Are pa­tient por­tals se­cure?

The Palm Beach Post - - ACCENT - Dr. Keith Roach To Your Health Write to Dr. Keith Roach at King Fea­tures, 300 W. 57 Street, 15th floor, New York, NY 10019-5238 Write to Heloise in care of The Palm Beach Post, 2751 S. Dixie High­way, West Palm Beach, FL 33405-1233 or email Heloise@Heloise

Dear Dr. Roach: What are your thoughts about the se­cu­rity and in­tegrity of pa­tient por­tals? Al­most all of the physi­cians we see of­fer them now; some of them push­ing their pa­tients to sign up. While we un­der­stand that they of­fer ad­van­tages for both the pa­tient and the physi­cian’s of­fice, we have been very re­luc­tant to use them. The main rea­son is the se­cu­rity of sen­si­tive in­for­ma­tion and sepa­ra­tion from other pa­tients’ in­for­ma­tion. Sev­eral years ago, our pre­vi­ous doc­tor con­verted his pa­tients’ records to elec­tronic for­mat. Shortly there­after, at an ap­point­ment, the doc­tor re­viewed my hus­band’s med­i­cal his­tory with him and talked about a con­di­tion that had never been di­ag­nosed pre­vi­ously. He main­tained that since it was in my hus­band’s record, it had to be cor­rect. We have since trans­ferred to an­other doc­tor. — S.K.A.

An­swer: I would try not to let your bad ex­pe­ri­ence with the elec­tronic med­i­cal record keep you from tak­ing ad­van­tage of the ben­e­fits of pa­tient por­tals. The is­sue with the mis­taken di­ag­no­sis in the chart is one that was in ex­is­tence long be­fore the ad­vent of the EMR. In the era of pa­per charts, I found mis­taken di­ag­noses and, frankly, in­cor­rect his­to­ries in a large num­ber of pa­tient charts. Most physi­cians have learned that when there is a dis­crep­ancy be­tween the chart in­for­ma­tion and what the pa­tient tells you, the pa­tient is usu­ally cor­rect. We even have a term for it: “chart lore.” It is sur­pris­ing and dis­con­cert­ing that your hus­band’s for­mer doc­tor ap­par­ently didn’t learn that les­son, and it’s good he found some­one else, and good that the in­cor­rect con­di­tion in the chart was iden­ti­fied. That’s a para­dox­i­cal good out­come from the bad event — the in­cor­rect in­for­ma­tion prob­a­bly was there in the old chart but not rec­og­nized as in­cor­rect until your hus­band iden­ti­fied it.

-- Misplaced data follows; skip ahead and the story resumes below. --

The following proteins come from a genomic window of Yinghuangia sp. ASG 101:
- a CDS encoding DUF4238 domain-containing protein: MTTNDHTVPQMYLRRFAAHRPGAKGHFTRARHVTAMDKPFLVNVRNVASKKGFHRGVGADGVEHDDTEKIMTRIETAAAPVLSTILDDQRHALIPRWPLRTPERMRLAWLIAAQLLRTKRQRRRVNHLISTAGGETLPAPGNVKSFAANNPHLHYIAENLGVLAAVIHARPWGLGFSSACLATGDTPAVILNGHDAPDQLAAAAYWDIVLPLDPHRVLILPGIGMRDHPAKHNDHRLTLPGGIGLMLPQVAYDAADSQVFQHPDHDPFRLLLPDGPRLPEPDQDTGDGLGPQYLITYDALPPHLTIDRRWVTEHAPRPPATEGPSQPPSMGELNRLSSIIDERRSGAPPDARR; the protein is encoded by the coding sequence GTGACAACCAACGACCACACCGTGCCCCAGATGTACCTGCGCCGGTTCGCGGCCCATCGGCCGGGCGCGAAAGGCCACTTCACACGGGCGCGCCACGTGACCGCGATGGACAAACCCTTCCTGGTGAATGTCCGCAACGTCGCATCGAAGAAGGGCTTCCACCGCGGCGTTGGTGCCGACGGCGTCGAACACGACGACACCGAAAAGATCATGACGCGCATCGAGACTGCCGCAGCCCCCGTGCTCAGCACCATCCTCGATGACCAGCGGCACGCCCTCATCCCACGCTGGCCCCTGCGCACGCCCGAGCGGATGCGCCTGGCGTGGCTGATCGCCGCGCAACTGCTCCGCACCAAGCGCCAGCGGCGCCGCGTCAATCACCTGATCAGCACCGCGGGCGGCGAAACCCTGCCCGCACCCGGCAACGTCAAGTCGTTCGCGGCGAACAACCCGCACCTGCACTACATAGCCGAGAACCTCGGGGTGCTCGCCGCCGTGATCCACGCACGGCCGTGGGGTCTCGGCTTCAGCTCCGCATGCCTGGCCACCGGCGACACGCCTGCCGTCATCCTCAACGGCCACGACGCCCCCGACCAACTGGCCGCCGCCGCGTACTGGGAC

As far as safety, pa­tient por­tals are as safe as elec­tronic in­for­ma­tion can be in the mod­ern world. It is a le­gal dis­as­ter for a physi­cian’s of­fice, hos­pi­tal or in­surer to have a se­cu­rity breach, just as it is for a bank con­tain­ing your fi­nan­cial in­for­ma­tion.

Dear Dr. Roach: I hope you can help me. I have had prob­lems sleep­ing for many years, and I used diphen­hy­dramine to get and stay asleep. Fi­nally, last year I re­tired (I am 70) and stopped us­ing it and started us­ing two 10 mg mela­tonin pills to get to sleep. My prob­lem is re­mem­ber­ing. I for­get al­most ev­ery­thing I used to do. I can’t re­mem­ber how to make dishes I would make at the drop of a hat. I can’t re­mem­ber peo­ple’s names, and I will change things be­cause I can’t re­mem­ber what I was go­ing to do. It is driv­ing me crazy, and my hus­band is getting very an­gry with me when I can’t re­mem­ber. Is there some­thing I can do or a sup­ple­ment I can take to help me get rid of the for­get­ful­ness? — S.B.